The Glass Castle is based off of the memoir of the same name by Jeannette Walls that was on the New York Times bestseller list for years. It's about the Walls family; the two parents, Rex and Rose Mary Walls, and the four siblings, in order of age from oldest to youngest: Lori, Jeannette, Brian, and Maureen. Rose Mary was a painter and Rex was a dreamer. He dreamed ever since Jennette can remember, of building a glass castle. The thing is, Rex dreams too much and is outside of civilization. He believes in life outside of the norm. He wants the Walls children to do something big, not just add to the noise. He wants them to be revolutionary and try things where he says what's best for them, not some dumb educated hillbilly that never slept in the desert or partied till they were passed out, that never knew what it took to live. He's drunk too, though. In the movie, Jeannette recounts during her days in New York City being engaged to her BF David in an apartment and working for a newspaper her youth of struggle, self-education and heartbreak learning how to get by in the world sometimes without her parents.
Now, I read the book about a year ago because my roommate liked it. And I was at first hesitant because I'd never reviewed a non-fiction book before. I still read it, and decided not to give it a rating because I review the story, writing, characters, how I felt reading it, and whatever ingredients end up baked in along the way, and two of those I wouldn't be able to review because those events and the way people acted weren't up to the author. And I finished it with several memorable and sometimes heart-breaking moments in my head but I felt it was a memoir of listed events and that was it. The movie version brought the dimension and dreams of this family alive, erasing any of the slow-pacing from the book that had to be in there to recap the memoir correctly, and bringing front and centre the hopes and nightmares of their lives.
When Jeannette was 3, she cooked hot dogs while her mother was distracted with a painting and her dress caught on fire. There's a scene that brings up to this, and I got chills from just what was on screen. The doctors were also stern about how she was treated, and Rex, played by Woody Harrelson, beats down on this doctor with a delivery that I pictured when reading the book perfectly. I imagined what would end up happening if the authorities finally caught up with this family, but I didn't need to know. The way the movie made it so the book seemed more exciting, which was what I think the book primarily lacked (I may be hating on the book a lot, but I swear, it's not that bad. If anything, I'm duly impressed Jeanette was able to remember as many quotes and situations as she did.). Ella Anderson, who played the young Jeannette, Brie Larson who played the grown-up Jeanette, Woody Harrelson and Naomi Watts as the sugar-high mother, are all perfection. Anderson brings the fear front and centre and Harrelson knows when to be dangerously cheery or ferociously angry and scary. Watts manages to show that there's possibility for this lady out in the world and manages to deliver her lines so we understand her denial about reality.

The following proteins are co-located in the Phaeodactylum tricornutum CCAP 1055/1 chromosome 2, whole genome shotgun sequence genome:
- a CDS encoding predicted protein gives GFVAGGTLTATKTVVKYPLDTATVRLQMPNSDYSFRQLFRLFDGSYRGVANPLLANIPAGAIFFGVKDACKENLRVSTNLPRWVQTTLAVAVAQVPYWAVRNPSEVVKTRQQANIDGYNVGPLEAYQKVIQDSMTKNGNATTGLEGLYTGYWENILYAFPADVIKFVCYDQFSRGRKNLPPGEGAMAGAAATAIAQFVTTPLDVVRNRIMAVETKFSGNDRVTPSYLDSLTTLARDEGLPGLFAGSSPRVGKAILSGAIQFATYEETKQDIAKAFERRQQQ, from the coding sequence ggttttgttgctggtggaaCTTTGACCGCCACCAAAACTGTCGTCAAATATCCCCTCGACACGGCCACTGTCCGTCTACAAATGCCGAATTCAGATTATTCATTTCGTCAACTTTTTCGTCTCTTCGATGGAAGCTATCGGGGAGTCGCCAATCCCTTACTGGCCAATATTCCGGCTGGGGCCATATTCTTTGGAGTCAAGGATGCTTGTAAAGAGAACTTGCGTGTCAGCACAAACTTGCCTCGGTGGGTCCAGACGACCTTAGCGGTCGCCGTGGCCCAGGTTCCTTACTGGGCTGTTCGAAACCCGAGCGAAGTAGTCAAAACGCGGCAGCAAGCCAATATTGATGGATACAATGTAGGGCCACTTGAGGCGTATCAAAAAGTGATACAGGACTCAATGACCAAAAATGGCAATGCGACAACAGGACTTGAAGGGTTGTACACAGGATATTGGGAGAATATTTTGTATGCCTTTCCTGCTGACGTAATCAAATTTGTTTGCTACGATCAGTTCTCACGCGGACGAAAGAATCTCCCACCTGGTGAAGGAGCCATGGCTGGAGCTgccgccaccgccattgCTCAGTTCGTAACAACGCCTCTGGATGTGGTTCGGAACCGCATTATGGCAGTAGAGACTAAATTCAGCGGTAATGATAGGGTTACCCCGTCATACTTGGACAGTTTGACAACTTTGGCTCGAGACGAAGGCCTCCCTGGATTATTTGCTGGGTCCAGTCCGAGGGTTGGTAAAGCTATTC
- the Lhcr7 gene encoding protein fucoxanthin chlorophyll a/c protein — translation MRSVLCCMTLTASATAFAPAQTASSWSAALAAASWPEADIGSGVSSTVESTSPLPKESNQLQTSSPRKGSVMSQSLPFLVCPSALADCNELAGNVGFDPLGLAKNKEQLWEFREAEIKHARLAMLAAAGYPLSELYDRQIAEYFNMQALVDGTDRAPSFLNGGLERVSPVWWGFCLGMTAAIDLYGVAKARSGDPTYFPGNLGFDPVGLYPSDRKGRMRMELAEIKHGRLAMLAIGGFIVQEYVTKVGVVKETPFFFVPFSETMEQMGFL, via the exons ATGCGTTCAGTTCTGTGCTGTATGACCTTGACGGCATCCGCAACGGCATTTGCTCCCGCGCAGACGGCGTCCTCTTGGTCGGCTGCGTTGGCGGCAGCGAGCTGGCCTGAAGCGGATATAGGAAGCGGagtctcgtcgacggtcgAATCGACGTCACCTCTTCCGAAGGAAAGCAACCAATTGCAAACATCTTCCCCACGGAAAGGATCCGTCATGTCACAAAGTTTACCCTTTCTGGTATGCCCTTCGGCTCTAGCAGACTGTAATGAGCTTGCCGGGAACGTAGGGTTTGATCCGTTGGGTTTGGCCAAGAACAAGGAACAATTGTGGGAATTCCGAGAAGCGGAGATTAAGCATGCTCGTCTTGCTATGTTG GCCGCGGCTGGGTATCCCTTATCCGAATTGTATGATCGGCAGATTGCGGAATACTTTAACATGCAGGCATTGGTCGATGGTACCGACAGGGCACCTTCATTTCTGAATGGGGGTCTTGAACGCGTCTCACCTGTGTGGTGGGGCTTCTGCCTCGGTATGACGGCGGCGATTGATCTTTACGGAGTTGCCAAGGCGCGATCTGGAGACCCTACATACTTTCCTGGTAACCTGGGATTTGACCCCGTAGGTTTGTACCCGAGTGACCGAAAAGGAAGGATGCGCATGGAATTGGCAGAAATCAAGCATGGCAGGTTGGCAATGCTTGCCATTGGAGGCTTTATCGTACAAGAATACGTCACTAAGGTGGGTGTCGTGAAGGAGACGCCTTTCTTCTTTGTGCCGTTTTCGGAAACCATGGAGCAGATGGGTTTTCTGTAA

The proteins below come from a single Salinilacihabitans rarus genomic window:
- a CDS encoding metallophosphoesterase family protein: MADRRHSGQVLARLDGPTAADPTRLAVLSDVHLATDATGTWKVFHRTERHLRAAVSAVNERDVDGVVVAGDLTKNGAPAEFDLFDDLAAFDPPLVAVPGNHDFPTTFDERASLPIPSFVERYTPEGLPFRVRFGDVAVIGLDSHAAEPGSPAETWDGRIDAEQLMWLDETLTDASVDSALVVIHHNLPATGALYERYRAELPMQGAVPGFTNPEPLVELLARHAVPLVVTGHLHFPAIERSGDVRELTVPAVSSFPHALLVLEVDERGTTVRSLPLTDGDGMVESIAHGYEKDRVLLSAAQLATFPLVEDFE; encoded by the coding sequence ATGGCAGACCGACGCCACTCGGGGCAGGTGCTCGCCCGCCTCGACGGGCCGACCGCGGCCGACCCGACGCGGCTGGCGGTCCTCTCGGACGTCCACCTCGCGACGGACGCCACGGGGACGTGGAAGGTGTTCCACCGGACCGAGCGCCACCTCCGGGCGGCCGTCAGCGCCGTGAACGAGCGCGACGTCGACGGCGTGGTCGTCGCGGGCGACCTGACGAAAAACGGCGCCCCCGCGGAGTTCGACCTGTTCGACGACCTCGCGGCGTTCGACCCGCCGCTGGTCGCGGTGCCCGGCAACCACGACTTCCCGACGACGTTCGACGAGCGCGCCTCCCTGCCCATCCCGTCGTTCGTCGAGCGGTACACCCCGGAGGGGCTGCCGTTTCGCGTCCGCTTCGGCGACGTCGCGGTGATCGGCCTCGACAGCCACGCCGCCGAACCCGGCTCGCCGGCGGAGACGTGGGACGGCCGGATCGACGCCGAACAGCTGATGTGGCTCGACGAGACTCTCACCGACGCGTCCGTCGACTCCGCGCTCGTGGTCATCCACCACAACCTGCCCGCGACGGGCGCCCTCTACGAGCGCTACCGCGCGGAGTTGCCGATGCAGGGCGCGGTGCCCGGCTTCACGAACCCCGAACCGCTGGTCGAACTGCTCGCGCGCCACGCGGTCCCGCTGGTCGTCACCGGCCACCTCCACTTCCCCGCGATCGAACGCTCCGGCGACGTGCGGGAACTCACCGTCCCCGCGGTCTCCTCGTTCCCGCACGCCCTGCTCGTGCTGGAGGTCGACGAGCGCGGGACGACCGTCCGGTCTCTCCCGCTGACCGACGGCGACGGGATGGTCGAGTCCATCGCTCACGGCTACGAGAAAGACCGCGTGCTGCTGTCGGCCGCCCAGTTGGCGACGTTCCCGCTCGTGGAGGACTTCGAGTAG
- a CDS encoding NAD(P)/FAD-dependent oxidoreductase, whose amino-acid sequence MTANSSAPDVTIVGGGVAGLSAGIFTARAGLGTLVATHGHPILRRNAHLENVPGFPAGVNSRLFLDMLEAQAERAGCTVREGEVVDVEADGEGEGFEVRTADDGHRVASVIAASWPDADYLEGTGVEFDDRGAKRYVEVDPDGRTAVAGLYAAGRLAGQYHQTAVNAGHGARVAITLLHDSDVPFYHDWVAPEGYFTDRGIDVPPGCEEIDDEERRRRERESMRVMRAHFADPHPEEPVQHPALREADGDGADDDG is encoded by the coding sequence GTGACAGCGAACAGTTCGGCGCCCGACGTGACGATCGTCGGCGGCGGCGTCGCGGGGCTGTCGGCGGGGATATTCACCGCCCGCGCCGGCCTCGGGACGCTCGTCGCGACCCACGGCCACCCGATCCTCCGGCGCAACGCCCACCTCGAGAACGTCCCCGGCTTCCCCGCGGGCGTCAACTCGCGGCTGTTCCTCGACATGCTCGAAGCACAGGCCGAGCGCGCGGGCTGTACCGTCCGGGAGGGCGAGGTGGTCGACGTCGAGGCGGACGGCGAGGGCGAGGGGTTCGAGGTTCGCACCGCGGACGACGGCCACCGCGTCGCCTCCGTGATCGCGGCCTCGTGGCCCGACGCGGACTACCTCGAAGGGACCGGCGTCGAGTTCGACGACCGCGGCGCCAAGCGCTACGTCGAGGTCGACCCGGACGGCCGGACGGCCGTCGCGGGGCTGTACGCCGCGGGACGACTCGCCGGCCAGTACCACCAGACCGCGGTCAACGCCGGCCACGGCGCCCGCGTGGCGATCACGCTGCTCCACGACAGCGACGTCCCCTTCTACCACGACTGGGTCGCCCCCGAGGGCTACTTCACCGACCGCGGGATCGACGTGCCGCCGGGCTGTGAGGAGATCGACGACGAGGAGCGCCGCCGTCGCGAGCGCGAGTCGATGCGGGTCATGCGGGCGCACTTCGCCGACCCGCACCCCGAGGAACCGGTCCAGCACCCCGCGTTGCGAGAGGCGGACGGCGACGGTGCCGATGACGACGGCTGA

Even a scene that almost led to sex had the perfect balance of smart ideas and somber attitude. Jeanette is asked to get in bed with a man and what happens next is thought-provoking without the necessary dialogue explanation. There's a chance that lasts about 12 seconds that I think will, thanks to the performances and history, be remembered by anyone who sees it for years, as well as a climax that is about as dramatic as a film can get, showing off one of the best scenes from the book that had me flabbergasted and angry. This movie brought it up about 5 times.
These days, I don't give many A+s even though I want to. I guess when I find a movie that I just love, I watch another movie and just don't see the same amount in value or addictiveness. These days, an A+ means it either touched me, made me think, made me chew my fingernails out, made me want to watch it again...That kind of thing. The Glass Castle used what it had at its disposal and turned it into a movie worthy of the list.